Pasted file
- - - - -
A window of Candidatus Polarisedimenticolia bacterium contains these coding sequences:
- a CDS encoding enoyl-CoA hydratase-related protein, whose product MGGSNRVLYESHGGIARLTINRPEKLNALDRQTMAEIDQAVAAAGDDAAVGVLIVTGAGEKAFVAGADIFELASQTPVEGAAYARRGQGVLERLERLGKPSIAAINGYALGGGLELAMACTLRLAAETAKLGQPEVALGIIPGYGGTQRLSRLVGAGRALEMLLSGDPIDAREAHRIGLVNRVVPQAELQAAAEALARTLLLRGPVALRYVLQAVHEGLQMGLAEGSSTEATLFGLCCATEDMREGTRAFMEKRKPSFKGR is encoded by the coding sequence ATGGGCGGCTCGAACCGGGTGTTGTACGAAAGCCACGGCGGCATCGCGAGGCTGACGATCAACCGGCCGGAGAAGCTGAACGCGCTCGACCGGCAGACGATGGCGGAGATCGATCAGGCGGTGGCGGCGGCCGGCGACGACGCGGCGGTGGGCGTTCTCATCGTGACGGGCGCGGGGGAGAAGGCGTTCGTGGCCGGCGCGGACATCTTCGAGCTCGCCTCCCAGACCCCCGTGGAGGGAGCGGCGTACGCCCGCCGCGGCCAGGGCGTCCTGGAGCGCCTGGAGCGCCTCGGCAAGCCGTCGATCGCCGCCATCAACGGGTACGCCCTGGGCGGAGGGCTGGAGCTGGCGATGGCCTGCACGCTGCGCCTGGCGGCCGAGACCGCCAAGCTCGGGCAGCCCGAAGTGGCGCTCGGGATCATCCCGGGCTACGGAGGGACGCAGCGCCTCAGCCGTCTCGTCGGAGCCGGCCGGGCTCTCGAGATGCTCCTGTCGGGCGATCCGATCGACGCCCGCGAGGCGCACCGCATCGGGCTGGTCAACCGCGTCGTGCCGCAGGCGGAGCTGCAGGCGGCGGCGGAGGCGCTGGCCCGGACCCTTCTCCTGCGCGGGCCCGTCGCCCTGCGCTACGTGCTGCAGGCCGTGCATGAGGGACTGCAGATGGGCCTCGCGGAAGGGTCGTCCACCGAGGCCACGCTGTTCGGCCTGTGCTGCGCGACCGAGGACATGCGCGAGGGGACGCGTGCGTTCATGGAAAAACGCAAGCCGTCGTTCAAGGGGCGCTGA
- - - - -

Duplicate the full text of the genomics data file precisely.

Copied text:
A window of Candidatus Polarisedimenticolia bacterium contains these coding sequences:
- a CDS encoding enoyl-CoA hydratase-related protein, whose product MGGSNRVLYESHGGIARLTINRPEKLNALDRQTMAEIDQAVAAAGDDAAVGVLIVTGAGEKAFVAGADIFELASQTPVEGAAYARRGQGVLERLERLGKPSIAAINGYALGGGLELAMACTLRLAAETAKLGQPEVALGIIPGYGGTQRLSRLVGAGRALEMLLSGDPIDAREAHRIGLVNRVVPQAELQAAAEALARTLLLRGPVALRYVLQAVHEGLQMGLAEGSSTEATLFGLCCATEDMREGTRAFMEKRKPSFKGR is encoded by the coding sequence ATGGGCGGCTCGAACCGGGTGTTGTACGAAAGCCACGGCGGCATCGCGAGGCTGACGATCAACCGGCCGGAGAAGCTGAACGCGCTCGACCGGCAGACGATGGCGGAGATCGATCAGGCGGTGGCGGCGGCCGGCGACGACGCGGCGGTGGGCGTTCTCATCGTGACGGGCGCGGGGGAGAAGGCGTTCGTGGCCGGCGCGGACATCTTCGAGCTCGCCTCCCAGACCCCCGTGGAGGGAGCGGCGTACGCCCGCCGCGGCCAGGGCGTCCTGGAGCGCCTGGAGCGCCTCGGCAAGCCGTCGATCGCCGCCATCAACGGGTACGCCCTGGGCGGAGGGCTGGAGCTGGCGATGGCCTGCACGCTGCGCCTGGCGGCCGAGACCGCCAAGCTCGGGCAGCCCGAAGTGGCGCTCGGGATCATCCCGGGCTACGGAGGGACGCAGCGCCTCAGCCGTCTCGTCGGAGCCGGCCGGGCTCTCGAGATGCTCCTGTCGGGCGATCCGATCGACGCCCGCGAGGCGCACCGCATCGGGCTGGTCAACCGCGTCGTGCCGCAGGCGGAGCTGCAGGCGGCGGCGGAGGCGCTGGCCCGGACCCTTCTCCTGCGCGGGCCCGTCGCCCTGCGCTACGTGCTGCAGGCCGTGCATGAGGGACTGCAGATGGGCCTCGCGGAAGGGTCGTCCACCGAGGCCACGCTGTTCGGCCTGTGCTGCGCGACCGAGGACATGCGCGAGGGGACGCGTGCGTTCATGGAAAAACGCAAGCCGTCGTTCAAGGGGCGCTGA